Travel in Pictures: A Quick Trip to Trapani, Sicily, to Attend My Photography Prize-Giving


Last week I was excited to make a flying 48-hour visit to Trapani, north west Sicily, to attend the award ceremony for the Instagram photography competition for which I was one of the winners there last month. So here’s a little bit about the award ceremony, and also about my trip to Trapani. It’s less on the tourist trail than some Sicilian cities. And that’s just one of the reasons why Trapani’s totally worth a visit of at least a few days if you’re planning a trip to Sicily.

Jump to:
– The Winning Photos
– The Prize-Giving Ceremony

– 48 Hours in Trapani

– Visiting Trapani: How to Get There

The Winning Photos

The photography competition was for the best pictures of Trapani’s Easter Misteri procession. There were three winners – of which my photo below came third – plus several specially commended photos.

My photo of the Easter Misteri Procession in Trapani, Sicily, which won third prize in the photography competition. Proloco Trapani said “In third place is the work of the English food blogger Valerie Ferguson with the following motivation: “a well-constructed photograph in which the geometric composition of the scene is combined with the baroque elements of Rua Grande. The image presents a great wealth of elements and colours. The faithful, following the Addolorata [the grieving Madonna] wrapped in her black cloak, give the image a strong component of humanity”

Proloco Trapani – the promotional partnership for the city of Trapani – ran the competition, in conjunction with Sicilian Tourist Board Visit Sicily. This is their article about the competition winners on their website. And this is an article about the competition winners on a Sicilian local news website.

On Proloco Trapani’s website you can also see the other beautiful winning/commended photos.

The wonderful 1st prize winning photo by Francesco Anselmo. Proloco Trapani said “The photograph compositively contains the elements that characterize the theme of the competition and contextualizes the subjects through the iconic presence in the background of the Church of Purgatory. Excellent synthesis between form and content, between composition and message that the image wants to express “. Many Congratulations Francesco!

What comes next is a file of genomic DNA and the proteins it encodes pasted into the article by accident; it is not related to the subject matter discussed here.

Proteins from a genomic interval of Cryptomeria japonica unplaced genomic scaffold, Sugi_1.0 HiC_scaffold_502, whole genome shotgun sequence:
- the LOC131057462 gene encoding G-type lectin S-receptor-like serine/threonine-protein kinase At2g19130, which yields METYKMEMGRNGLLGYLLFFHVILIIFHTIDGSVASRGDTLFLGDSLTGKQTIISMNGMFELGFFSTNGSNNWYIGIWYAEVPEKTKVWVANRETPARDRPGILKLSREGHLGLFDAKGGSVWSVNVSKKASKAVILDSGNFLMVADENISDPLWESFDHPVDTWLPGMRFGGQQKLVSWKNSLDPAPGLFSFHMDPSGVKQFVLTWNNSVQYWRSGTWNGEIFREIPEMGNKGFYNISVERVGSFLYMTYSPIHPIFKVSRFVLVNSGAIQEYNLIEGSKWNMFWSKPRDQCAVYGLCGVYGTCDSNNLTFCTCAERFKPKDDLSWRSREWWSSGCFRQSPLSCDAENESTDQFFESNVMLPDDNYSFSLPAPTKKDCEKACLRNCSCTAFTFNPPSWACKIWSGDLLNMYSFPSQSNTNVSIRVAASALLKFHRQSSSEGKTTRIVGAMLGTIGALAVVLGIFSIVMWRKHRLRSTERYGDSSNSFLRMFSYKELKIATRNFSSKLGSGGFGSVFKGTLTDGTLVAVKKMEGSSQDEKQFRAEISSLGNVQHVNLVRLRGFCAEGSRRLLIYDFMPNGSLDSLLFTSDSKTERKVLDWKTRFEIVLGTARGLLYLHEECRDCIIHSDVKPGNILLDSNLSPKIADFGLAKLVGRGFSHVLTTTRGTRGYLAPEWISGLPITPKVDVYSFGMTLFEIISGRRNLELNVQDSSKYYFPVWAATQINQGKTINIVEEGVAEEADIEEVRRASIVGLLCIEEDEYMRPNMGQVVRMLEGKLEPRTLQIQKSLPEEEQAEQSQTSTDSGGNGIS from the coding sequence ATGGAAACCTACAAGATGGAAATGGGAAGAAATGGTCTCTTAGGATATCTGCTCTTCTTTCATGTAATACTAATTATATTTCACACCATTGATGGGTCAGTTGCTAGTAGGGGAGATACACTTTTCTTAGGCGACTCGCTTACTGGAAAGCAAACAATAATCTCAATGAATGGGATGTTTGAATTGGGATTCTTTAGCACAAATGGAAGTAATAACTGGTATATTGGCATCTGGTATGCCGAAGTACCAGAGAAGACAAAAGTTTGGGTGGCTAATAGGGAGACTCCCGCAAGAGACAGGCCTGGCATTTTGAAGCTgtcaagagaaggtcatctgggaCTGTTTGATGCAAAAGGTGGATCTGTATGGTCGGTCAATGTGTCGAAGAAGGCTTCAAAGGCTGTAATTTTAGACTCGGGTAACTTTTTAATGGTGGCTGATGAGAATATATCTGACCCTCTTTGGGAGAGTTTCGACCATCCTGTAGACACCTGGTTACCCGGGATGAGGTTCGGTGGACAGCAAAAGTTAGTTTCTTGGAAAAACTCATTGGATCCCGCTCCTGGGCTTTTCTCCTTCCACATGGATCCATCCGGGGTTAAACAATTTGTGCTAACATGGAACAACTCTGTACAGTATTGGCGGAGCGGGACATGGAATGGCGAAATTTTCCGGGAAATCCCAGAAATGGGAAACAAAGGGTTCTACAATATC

And this is the 2nd prize winning photo by Assia Kysnu Ingoglia. Proloco Trapani said “Synthesis of the theme of the competition on the processional rites of Holy Week, the image links sculpture and humanity with the architecture of the baroque church, home of the groups of the Mysteries, which acts as a scenic backdrop”. Well done Assia!

The Prize-Giving Ceremony

The prize-giving was conducted in Italian, of course! But I’ve only recently started learning Italian, so I’m not very good. It was very kind indeed of Proloco Trapani to sit someone next to me to interpret. So I was able to understand what was going on, and also to do my short speech/Q&A in English.

The Winners

Here’s the winners with their plaques at last week’s award ceremony:

(L to R) Me; 1st prize winner Francesco Anselmo; Chiara Treglia, who took one of the specially commended photos; and 2nd prize winner Assia Kysnu Ingoglia

The Prizes

Each winner received a plaque
Each winner also received two Sicilian cookbooks written/edited by Paulo Salerno, who presented the prizes. One’s all about the heritage and recipe for traditional Trapanese cùscusu (fish couscous). The other is a comprehensive collection of fabulous Sicilian recipes. It’s the best selling book of Sicilian recipes of all time, and I saw it in several languages in the gift shop at Trapani Airport.